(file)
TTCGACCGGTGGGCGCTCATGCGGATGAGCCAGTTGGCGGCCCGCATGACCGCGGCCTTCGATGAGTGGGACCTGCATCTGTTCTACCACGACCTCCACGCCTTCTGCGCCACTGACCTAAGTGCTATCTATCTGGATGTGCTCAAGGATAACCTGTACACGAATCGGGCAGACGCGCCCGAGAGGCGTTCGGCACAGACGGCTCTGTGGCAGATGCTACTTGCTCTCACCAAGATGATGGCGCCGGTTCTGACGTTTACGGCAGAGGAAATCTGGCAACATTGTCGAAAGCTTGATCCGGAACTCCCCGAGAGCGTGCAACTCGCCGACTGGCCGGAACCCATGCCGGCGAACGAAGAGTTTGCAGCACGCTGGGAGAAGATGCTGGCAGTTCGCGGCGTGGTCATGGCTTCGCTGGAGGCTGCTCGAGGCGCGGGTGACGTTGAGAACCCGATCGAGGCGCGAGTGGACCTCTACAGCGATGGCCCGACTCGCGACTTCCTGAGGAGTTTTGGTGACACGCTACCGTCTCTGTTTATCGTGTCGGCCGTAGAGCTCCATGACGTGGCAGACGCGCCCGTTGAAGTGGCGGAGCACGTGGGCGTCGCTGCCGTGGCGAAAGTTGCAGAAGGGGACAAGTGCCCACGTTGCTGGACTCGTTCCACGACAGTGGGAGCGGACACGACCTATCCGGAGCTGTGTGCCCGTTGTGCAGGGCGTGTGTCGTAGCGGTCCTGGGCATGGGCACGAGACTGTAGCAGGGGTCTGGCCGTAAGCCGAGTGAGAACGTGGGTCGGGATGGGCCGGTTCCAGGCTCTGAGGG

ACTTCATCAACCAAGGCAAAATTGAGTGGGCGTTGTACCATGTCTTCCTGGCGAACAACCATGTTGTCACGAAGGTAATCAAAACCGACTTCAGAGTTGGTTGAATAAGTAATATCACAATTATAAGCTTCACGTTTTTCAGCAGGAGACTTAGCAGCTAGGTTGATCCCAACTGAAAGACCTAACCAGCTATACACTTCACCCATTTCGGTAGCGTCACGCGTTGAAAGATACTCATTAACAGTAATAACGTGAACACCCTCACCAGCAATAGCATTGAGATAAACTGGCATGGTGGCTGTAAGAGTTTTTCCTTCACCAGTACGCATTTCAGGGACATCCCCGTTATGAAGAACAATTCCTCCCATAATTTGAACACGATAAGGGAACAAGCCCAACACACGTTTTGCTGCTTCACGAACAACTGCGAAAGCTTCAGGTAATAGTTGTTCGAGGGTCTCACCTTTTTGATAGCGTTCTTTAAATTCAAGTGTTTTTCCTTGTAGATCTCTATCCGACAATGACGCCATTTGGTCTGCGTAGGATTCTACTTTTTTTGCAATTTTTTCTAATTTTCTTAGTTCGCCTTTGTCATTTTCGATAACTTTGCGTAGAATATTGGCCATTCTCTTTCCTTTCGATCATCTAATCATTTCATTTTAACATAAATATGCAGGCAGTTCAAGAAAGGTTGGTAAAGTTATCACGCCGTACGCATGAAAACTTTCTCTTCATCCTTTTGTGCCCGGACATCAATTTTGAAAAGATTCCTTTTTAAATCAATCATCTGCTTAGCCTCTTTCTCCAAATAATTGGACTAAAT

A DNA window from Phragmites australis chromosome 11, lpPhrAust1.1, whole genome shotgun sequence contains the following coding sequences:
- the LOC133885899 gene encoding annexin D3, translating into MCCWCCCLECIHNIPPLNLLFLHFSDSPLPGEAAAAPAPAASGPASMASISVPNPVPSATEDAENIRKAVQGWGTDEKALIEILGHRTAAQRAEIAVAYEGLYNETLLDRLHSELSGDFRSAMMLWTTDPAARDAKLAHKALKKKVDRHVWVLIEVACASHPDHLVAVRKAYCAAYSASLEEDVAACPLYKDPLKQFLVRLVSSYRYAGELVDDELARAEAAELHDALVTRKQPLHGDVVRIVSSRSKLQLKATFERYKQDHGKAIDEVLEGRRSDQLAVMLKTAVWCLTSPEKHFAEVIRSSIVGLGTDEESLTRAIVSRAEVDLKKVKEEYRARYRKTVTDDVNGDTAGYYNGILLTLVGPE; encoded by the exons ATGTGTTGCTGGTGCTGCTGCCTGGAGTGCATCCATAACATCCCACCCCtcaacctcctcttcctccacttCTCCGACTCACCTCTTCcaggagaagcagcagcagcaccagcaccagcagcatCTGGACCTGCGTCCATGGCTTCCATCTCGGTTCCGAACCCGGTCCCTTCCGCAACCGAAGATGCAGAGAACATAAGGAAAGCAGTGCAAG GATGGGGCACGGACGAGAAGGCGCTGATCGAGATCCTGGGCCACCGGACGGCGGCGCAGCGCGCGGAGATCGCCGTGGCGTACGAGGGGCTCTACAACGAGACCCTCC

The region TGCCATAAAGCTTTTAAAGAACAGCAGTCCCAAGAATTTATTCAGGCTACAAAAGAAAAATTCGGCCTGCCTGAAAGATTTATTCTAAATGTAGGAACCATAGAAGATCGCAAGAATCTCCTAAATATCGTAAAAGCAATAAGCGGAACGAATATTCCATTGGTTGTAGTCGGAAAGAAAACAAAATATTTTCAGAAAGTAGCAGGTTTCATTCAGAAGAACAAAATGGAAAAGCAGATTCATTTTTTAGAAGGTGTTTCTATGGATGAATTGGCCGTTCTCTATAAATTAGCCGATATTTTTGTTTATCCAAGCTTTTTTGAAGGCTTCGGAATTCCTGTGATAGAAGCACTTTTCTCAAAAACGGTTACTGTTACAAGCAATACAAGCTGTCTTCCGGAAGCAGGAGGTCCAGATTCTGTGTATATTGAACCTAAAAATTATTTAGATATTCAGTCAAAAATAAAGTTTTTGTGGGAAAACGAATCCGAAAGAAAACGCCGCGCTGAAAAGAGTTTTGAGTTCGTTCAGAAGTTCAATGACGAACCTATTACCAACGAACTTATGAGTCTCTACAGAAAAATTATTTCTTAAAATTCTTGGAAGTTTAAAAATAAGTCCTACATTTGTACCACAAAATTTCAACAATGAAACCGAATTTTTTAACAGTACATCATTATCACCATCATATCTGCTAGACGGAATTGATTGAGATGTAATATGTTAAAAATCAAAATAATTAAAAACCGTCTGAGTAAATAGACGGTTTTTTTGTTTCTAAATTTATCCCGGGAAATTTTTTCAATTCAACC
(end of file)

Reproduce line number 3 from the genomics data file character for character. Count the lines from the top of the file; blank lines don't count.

A DNA window from Phragmites australis chromosome 11, lpPhrAust1.1, whole genome shotgun sequence contains the following coding sequences: